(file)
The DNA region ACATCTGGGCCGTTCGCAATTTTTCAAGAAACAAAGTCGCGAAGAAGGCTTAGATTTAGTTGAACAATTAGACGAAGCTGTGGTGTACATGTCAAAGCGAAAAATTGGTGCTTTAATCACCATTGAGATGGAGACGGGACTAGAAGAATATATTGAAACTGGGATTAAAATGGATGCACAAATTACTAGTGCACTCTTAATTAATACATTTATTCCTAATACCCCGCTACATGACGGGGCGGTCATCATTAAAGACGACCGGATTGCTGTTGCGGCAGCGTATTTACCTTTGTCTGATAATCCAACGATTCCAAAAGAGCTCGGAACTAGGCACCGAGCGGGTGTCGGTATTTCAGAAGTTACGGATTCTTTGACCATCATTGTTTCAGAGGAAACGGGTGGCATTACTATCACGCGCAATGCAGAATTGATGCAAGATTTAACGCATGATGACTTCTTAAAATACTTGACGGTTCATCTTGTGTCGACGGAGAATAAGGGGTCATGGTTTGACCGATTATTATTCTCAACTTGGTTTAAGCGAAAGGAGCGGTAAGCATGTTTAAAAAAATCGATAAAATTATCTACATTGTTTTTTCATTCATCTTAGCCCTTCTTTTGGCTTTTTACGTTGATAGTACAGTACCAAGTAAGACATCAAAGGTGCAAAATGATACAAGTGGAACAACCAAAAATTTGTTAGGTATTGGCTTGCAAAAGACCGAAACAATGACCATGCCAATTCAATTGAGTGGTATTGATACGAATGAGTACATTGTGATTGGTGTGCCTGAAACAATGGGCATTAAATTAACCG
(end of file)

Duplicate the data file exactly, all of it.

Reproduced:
The DNA region ACATCTGGGCCGTTCGCAATTTTTCAAGAAACAAAGTCGCGAAGAAGGCTTAGATTTAGTTGAACAATTAGACGAAGCTGTGGTGTACATGTCAAAGCGAAAAATTGGTGCTTTAATCACCATTGAGATGGAGACGGGACTAGAAGAATATATTGAAACTGGGATTAAAATGGATGCACAAATTACTAGTGCACTCTTAATTAATACATTTATTCCTAATACCCCGCTACATGACGGGGCGGTCATCATTAAAGACGACCGGATTGCTGTTGCGGCAGCGTATTTACCTTTGTCTGATAATCCAACGATTCCAAAAGAGCTCGGAACTAGGCACCGAGCGGGTGTCGGTATTTCAGAAGTTACGGATTCTTTGACCATCATTGTTTCAGAGGAAACGGGTGGCATTACTATCACGCGCAATGCAGAATTGATGCAAGATTTAACGCATGATGACTTCTTAAAATACTTGACGGTTCATCTTGTGTCGACGGAGAATAAGGGGTCATGGTTTGACCGATTATTATTCTCAACTTGGTTTAAGCGAAAGGAGCGGTAAGCATGTTTAAAAAAATCGATAAAATTATCTACATTGTTTTTTCATTCATCTTAGCCCTTCTTTTGGCTTTTTACGTTGATAGTACAGTACCAAGTAAGACATCAAAGGTGCAAAATGATACAAGTGGAACAACCAAAAATTTGTTAGGTATTGGCTTGCAAAAGACCGAAACAATGACCATGCCAATTCAATTGAGTGGTATTGATACGAATGAGTACATTGTGATTGGTGTGCCTGAAACAATGGGCATTAAATTAACCG